By Dee Jae Cox
In 2017, two internationally known Pulitzer Prize winning playwrights, finally made it to Broadway. Both writers had already won just about every conceivable award for their writing, their work had been staged around the world and they had even taught other dramatists at Ivy league schools. But the bright lights of Broadway had eluded Paula Vogal and Lynn Nottage. In addition, they were the only female playwrights to make it to Broadway in 2017.
The inconceivable idea that these two acclaimed playwrights had just made their Broadway debuts brings to light the uncomfortable reality of American Theatre. The ‘isms’, i.e. sexism, racism. We suffer a bad case of stage-isms in our culture. Male playwrights write eighty percent of all shows that get produced in theatres across America, although an equal balance of submissions are available from men and women.
2015’s tally of regional, non-Broadway theatre productions by playwrights’ gender and race stated that in the last three seasons, nearly 63% of the 2,508 productions mounted across America were written by white men — close to three times the rate for female playwrights of all races (22%). Broken down further, the 1,486 writers who penned those productions consisted of 16.5% white women and a cringe worthy small 3.8% women of color.
I’m a stats person because numbers rarely lie. Bringing these dismal realities to light is not for the purpose of beating up white male playwrights, it’s intent is to shed light on the serious inequities that exist in the performing arts. (There is little doubt that similar numbers hold true in film and television, as well.)
In looking at the desert’s upcoming seasons across the spectrum of our wide range of theatres, it’s apparent that the Coachella Valley will be offering some amazing shows in the upcoming season. I have often praised the productions, the scripts and the performers who put their time and talents into bringing incredible theatre to the Coachella Valley. But it’s true that even here in our own oasis in the desert, we often fall short of gender or racial equity when it comes to writers, directors and theatre professionals who produce the work we enjoy. And the national statistics seem to hold true even in our progressive area. Eighty percent of the shows appear to be written and directed by men, though I can’t determine the racial makeup for the group.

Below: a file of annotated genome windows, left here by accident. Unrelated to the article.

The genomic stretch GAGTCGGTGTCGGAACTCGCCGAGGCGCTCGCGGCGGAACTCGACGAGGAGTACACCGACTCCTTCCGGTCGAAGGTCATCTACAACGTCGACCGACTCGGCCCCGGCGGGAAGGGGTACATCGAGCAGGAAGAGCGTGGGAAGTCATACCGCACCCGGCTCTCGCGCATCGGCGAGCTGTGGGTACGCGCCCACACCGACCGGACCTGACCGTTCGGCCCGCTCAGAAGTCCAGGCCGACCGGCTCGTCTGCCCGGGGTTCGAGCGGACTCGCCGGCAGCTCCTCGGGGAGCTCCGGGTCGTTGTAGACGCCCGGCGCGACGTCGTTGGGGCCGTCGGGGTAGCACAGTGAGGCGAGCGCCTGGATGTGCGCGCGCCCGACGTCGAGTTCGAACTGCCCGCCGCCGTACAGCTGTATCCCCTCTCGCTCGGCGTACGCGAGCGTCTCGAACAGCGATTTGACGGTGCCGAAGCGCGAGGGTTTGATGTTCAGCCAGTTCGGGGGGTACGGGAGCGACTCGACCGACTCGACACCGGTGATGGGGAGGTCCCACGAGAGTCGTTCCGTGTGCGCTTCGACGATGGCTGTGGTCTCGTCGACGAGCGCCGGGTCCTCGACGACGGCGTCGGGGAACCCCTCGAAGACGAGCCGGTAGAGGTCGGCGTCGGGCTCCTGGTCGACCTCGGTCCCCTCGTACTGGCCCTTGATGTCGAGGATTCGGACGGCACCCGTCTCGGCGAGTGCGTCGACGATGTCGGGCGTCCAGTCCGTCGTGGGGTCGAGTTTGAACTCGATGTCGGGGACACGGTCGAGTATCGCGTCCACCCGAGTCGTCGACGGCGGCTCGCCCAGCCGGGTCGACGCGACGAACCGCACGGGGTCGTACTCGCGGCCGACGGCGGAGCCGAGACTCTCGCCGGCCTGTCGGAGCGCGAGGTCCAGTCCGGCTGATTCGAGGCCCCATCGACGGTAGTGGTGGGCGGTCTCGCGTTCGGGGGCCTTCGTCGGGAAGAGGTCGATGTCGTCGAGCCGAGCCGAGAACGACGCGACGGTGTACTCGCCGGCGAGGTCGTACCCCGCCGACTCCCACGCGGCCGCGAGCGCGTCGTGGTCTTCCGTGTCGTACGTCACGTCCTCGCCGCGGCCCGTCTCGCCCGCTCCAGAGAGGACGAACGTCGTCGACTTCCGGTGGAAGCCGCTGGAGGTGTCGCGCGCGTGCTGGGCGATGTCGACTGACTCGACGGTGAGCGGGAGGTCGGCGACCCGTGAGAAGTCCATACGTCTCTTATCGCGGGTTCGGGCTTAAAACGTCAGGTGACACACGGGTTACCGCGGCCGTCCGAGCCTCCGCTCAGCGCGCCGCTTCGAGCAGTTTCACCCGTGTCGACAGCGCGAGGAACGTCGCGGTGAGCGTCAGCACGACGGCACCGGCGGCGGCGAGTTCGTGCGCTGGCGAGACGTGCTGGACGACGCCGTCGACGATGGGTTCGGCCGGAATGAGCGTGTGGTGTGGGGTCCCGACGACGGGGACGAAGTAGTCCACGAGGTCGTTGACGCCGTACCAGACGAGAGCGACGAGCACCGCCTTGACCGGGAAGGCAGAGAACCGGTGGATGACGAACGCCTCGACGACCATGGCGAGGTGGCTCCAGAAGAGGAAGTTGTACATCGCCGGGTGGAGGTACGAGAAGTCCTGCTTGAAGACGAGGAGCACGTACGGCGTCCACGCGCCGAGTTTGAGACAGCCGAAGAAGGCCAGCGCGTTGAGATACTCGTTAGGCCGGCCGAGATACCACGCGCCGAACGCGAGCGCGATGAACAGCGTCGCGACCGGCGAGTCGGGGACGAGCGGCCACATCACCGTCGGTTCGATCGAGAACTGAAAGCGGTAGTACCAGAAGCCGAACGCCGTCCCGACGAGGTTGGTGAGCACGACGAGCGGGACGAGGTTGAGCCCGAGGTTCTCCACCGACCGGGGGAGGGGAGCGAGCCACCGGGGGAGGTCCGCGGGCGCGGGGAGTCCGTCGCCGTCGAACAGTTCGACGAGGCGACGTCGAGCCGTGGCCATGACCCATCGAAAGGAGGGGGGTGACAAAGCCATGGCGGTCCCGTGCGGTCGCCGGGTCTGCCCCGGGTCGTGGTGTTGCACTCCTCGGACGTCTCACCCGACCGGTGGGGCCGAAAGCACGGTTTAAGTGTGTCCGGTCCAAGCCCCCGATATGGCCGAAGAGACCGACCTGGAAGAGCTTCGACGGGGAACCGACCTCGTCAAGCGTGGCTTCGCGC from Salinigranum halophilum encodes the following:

We’ve often heard that history is written by the victors and therefore guaranteeing a slant on the perspective. This holds true with any story that is told. Men may write wonderful female characters. White writers may present positive people of color. But if eighty percent of what we read and watch about women and people of color is from a white male perspective, the stories are going to be skewed.
Pulitzer Prize winning playwright Marsha Norman said that, “This 20% number is the real ceiling we are fighting in our lives and in our careers today. So what do we miss if we do not hear the voices of women? Half of life, that’s what. It would be like ignoring the stories of everything that happens in the night. Or the day. Women have lived half of the experience of the world, but only 20% of it is reported in the theatres. … What we want is 50% of the airtime, 50% of the walls of the museum, 50% of the stage time in theatres and on the movie screens.
We want life in the arts to represent life as it is lived in the world. We want to hear the whole human chorus, not just the tenors, basses and baritones.”
It’s not enough to acknowledge that theatre has a problem and that it’s most often an unintentional bias. Nationally women comprise 63 percent of theatre audiences. Shows written by women have proven to be as financially successful as their male counterparts. It’s going to require a concerted effort by theatre professionals both locally and nationally in order to present the whole human chorus.
Dee Jae Cox is a playwright, director and producer. She is the Cofounder and Artistic Director of The Los Angeles Women’s Theatre Project.